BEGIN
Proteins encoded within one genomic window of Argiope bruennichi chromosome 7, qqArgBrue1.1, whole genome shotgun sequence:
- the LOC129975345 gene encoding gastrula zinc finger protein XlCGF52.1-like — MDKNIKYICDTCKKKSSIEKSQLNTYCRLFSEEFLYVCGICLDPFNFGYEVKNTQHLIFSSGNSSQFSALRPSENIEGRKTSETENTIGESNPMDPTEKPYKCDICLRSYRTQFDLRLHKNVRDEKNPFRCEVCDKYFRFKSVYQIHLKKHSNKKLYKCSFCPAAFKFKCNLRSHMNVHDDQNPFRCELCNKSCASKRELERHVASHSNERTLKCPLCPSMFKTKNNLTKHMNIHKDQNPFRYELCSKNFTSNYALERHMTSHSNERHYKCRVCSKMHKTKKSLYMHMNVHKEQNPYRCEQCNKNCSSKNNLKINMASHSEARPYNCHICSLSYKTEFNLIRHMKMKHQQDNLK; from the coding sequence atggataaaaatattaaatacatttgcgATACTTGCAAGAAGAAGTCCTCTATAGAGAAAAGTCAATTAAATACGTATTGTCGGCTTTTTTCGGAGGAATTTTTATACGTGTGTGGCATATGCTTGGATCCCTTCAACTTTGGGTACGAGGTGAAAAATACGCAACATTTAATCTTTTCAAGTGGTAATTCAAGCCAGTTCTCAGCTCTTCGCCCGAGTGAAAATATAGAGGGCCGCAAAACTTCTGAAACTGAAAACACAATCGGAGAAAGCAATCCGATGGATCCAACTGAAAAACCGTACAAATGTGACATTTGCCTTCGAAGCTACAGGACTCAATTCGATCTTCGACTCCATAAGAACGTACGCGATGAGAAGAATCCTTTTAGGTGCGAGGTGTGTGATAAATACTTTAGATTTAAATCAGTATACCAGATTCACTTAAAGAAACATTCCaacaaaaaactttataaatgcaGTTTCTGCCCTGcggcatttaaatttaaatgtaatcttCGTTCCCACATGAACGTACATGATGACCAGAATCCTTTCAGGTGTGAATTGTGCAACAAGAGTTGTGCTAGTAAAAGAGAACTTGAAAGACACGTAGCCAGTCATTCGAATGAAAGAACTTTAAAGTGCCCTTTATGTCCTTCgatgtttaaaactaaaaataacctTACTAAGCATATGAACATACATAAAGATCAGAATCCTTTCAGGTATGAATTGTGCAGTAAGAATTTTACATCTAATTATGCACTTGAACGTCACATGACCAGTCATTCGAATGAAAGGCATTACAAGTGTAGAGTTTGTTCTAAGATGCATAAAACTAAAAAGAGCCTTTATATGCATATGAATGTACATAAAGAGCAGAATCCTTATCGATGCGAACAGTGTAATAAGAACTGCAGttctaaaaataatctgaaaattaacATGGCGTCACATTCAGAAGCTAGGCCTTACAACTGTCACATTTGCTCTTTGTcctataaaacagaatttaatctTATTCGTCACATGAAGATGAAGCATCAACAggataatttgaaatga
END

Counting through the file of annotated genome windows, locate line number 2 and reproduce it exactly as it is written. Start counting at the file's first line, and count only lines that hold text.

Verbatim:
- the LOC129975345 gene encoding gastrula zinc finger protein XlCGF52.1-like — MDKNIKYICDTCKKKSSIEKSQLNTYCRLFSEEFLYVCGICLDPFNFGYEVKNTQHLIFSSGNSSQFSALRPSENIEGRKTSETENTIGESNPMDPTEKPYKCDICLRSYRTQFDLRLHKNVRDEKNPFRCEVCDKYFRFKSVYQIHLKKHSNKKLYKCSFCPAAFKFKCNLRSHMNVHDDQNPFRCELCNKSCASKRELERHVASHSNERTLKCPLCPSMFKTKNNLTKHMNIHKDQNPFRYELCSKNFTSNYALERHMTSHSNERHYKCRVCSKMHKTKKSLYMHMNVHKEQNPYRCEQCNKNCSSKNNLKINMASHSEARPYNCHICSLSYKTEFNLIRHMKMKHQQDNLK; from the coding sequence atggataaaaatattaaatacatttgcgATACTTGCAAGAAGAAGTCCTCTATAGAGAAAAGTCAATTAAATACGTATTGTCGGCTTTTTTCGGAGGAATTTTTATACGTGTGTGGCATATGCTTGGATCCCTTCAACTTTGGGTACGAGGTGAAAAATACGCAACATTTAATCTTTTCAAGTGGTAATTCAAGCCAGTTCTCAGCTCTTCGCCCGAGTGAAAATATAGAGGGCCGCAAAACTTCTGAAACTGAAAACACAATCGGAGAAAGCAATCCGATGGATCCAACTGAAAAACCGTACAAATGTGACATTTGCCTTCGAAGCTACAGGACTCAATTCGATCTTCGACTCCATAAGAACGTACGCGATGAGAAGAATCCTTTTAGGTGCGAGGTGTGTGATAAATACTTTAGATTTAAATCAGTATACCAGATTCACTTAAAGAAACATTCCaacaaaaaactttataaatgcaGTTTCTGCCCTGcggcatttaaatttaaatgtaatcttCGTTCCCACATGAACGTACATGATGACCAGAATCCTTTCAGGTGTGAATTGTGCAACAAGAGTTGTGCTAGTAAAAGAGAACTTGAAAGACACGTAGCCAGTCATTCGAATGAAAGAACTTTAAAGTGCCCTTTATGTCCTTCgatgtttaaaactaaaaataacctTACTAAGCATATGAACATACATAAAGATCAGAATCCTTTCAGGTATGAATTGTGCAGTAAGAATTTTACATCTAATTATGCACTTGAACGTCACATGACCAGTCATTCGAATGAAAGGCATTACAAGTGTAGAGTTTGTTCTAAGATGCATAAAACTAAAAAGAGCCTTTATATGCATATGAATGTACATAAAGAGCAGAATCCTTATCGATGCGAACAGTGTAATAAGAACTGCAGttctaaaaataatctgaaaattaacATGGCGTCACATTCAGAAGCTAGGCCTTACAACTGTCACATTTGCTCTTTGTcctataaaacagaatttaatctTATTCGTCACATGAAGATGAAGCATCAACAggataatttgaaatga